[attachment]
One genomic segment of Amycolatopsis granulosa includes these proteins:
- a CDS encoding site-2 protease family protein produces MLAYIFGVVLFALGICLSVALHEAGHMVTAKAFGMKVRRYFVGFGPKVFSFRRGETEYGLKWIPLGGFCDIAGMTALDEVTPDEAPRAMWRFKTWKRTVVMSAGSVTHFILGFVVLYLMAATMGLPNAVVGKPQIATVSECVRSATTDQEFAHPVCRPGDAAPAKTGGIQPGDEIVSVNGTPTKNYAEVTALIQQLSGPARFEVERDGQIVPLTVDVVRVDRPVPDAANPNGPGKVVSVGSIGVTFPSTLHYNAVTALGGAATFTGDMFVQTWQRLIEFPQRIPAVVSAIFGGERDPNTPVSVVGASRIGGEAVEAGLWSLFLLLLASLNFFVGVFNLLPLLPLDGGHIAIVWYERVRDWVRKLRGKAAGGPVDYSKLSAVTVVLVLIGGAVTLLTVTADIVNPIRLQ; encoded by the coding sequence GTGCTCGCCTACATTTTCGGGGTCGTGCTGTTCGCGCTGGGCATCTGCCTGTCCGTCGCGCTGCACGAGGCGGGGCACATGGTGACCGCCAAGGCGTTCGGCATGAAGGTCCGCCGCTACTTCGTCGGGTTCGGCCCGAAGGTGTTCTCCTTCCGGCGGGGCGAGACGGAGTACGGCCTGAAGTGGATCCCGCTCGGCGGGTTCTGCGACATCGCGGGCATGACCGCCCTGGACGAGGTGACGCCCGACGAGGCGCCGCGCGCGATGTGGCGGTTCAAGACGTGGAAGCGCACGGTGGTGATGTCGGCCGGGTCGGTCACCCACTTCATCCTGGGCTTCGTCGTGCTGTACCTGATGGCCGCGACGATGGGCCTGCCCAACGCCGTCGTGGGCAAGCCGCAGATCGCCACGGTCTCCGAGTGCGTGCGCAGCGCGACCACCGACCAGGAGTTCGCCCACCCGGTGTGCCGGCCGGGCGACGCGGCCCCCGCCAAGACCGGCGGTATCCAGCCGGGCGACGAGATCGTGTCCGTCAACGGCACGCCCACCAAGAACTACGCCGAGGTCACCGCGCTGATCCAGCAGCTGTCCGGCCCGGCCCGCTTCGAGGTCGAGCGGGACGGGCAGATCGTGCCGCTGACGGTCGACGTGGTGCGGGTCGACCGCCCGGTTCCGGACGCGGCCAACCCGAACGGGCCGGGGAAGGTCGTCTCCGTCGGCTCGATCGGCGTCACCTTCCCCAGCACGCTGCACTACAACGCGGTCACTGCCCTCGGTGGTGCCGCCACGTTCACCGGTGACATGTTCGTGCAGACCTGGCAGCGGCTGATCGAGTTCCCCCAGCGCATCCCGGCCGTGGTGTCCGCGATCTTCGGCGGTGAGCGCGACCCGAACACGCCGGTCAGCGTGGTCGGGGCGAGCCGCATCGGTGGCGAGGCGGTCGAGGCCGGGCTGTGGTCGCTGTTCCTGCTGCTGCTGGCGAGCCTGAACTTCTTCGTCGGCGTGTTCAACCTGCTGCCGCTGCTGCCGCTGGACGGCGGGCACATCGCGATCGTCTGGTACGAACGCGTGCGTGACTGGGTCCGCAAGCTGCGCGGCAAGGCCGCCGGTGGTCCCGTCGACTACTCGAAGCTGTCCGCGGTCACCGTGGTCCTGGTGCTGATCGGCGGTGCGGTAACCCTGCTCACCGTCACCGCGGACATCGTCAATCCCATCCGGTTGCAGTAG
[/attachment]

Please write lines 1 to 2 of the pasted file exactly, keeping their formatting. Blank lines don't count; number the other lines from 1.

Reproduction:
One genomic segment of Amycolatopsis granulosa includes these proteins:
- a CDS encoding site-2 protease family protein produces MLAYIFGVVLFALGICLSVALHEAGHMVTAKAFGMKVRRYFVGFGPKVFSFRRGETEYGLKWIPLGGFCDIAGMTALDEVTPDEAPRAMWRFKTWKRTVVMSAGSVTHFILGFVVLYLMAATMGLPNAVVGKPQIATVSECVRSATTDQEFAHPVCRPGDAAPAKTGGIQPGDEIVSVNGTPTKNYAEVTALIQQLSGPARFEVERDGQIVPLTVDVVRVDRPVPDAANPNGPGKVVSVGSIGVTFPSTLHYNAVTALGGAATFTGDMFVQTWQRLIEFPQRIPAVVSAIFGGERDPNTPVSVVGASRIGGEAVEAGLWSLFLLLLASLNFFVGVFNLLPLLPLDGGHIAIVWYERVRDWVRKLRGKAAGGPVDYSKLSAVTVVLVLIGGAVTLLTVTADIVNPIRLQ; encoded by the coding sequence GTGCTCGCCTACATTTTCGGGGTCGTGCTGTTCGCGCTGGGCATCTGCCTGTCCGTCGCGCTGCACGAGGCGGGGCACATGGTGACCGCCAAGGCGTTCGGCATGAAGGTCCGCCGCTACTTCGTCGGGTTCGGCCCGAAGGTGTTCTCCTTCCGGCGGGGCGAGACGGAGTACGGCCTGAAGTGGATCCCGCTCGGCGGGTTCTGCGACATCGCGGGCATGACCGCCCTGGACGAGGTGACGCCCGACGAGGCGCCGCGCGCGATGTGGCGGTTCAAGACGTGGAAGCGCACGGTGGTGATGTCGGCCGGGTCGGTCACCCACTTCATCCTGGGCTTCGTCGTGCTGTACCTGATGGCCGCGACGATGGGCCTGCCCAACGCCGTCGTGGGCAAGCCGCAGATCGCCACGGTCTCCGAGTGCGTGCGCAGCGCGACCACCGACCAGGAGTTCGCCCACCCGGTGTGCCGGCCGGGCGACGCGGCCCCCGCCAAGACCGGCGGTATCCAGCCGGGCGACGAGATCGTGTCCGTCAACGGCACGCCCACCAAGAACTACGCCGAGGTCACCGCGCTGATCCAGCAGCTGTCCGGCCCGGCCCGCTTCGAGGTCGAGCGGGACGGGCAGATCGTGCCGCTGACGGTCGACGTGGTGCGGGTCGACCGCCCGGTTCCGGACGCGGCCAACCCGAACGGGCCGGGGAAGGTCGTCTCCGTCGGCTCGATCGGCGTCACCTTCCCCAGCACGCTGCACTACAACGCGGTCACTGCCCTCGGTGGTGCCGCCACGTTCACCGGTGACATGTTCGTGCAGACCTGGCAGCGGCTGATCGAGTTCCCCCAGCGCATCCCGGCCGTGGTGTCCGCGATCTTCGGCGGTGAGCGCGACCCGAACACGCCGGTCAGCGTGGTCGGGGCGAGCCGCATCGGTGGCGAGGCGGTCGAGGCCGGGCTGTGGTCGCTGTTCCTGCTGCTGCTGGCGAGCCTGAACTTCTTCGTCGGCGTGTTCAACCTGCTGCCGCTGCTGCCGCTGGACGGCGGGCACATCGCGATCGTCTGGTACGAACGCGTGCGTGACTGGGTCCGCAAGCTGCGCGGCAAGGCCGCCGGTGGTCCCGTCGACTACTCGAAGCTGTCCGCGGTCACCGTGGTCCTGGTGCTGATCGGCGGTGCGGTAACCCTGCTCACCGTCACCGCGGACATCGTCAATCCCATCCGGTTGCAGTAG